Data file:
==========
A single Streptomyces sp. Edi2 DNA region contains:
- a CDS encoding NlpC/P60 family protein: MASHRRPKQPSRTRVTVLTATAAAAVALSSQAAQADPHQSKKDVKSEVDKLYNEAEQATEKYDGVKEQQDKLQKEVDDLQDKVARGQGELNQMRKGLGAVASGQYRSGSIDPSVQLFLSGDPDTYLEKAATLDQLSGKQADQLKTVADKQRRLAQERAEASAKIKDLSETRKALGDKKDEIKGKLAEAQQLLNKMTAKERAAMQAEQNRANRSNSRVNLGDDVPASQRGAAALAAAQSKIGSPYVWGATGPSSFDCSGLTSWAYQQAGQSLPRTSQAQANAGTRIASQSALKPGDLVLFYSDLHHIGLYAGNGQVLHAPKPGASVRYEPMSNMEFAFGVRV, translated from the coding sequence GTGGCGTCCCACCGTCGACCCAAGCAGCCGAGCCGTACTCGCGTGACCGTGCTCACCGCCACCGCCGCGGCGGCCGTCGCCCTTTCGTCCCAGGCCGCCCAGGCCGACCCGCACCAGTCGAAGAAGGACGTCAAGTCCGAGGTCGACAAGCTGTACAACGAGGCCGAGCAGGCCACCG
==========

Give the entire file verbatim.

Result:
A single Streptomyces sp. Edi2 DNA region contains:
- a CDS encoding NlpC/P60 family protein: MASHRRPKQPSRTRVTVLTATAAAAVALSSQAAQADPHQSKKDVKSEVDKLYNEAEQATEKYDGVKEQQDKLQKEVDDLQDKVARGQGELNQMRKGLGAVASGQYRSGSIDPSVQLFLSGDPDTYLEKAATLDQLSGKQADQLKTVADKQRRLAQERAEASAKIKDLSETRKALGDKKDEIKGKLAEAQQLLNKMTAKERAAMQAEQNRANRSNSRVNLGDDVPASQRGAAALAAAQSKIGSPYVWGATGPSSFDCSGLTSWAYQQAGQSLPRTSQAQANAGTRIASQSALKPGDLVLFYSDLHHIGLYAGNGQVLHAPKPGASVRYEPMSNMEFAFGVRV, translated from the coding sequence GTGGCGTCCCACCGTCGACCCAAGCAGCCGAGCCGTACTCGCGTGACCGTGCTCACCGCCACCGCCGCGGCGGCCGTCGCCCTTTCGTCCCAGGCCGCCCAGGCCGACCCGCACCAGTCGAAGAAGGACGTCAAGTCCGAGGTCGACAAGCTGTACAACGAGGCCGAGCAGGCCACCG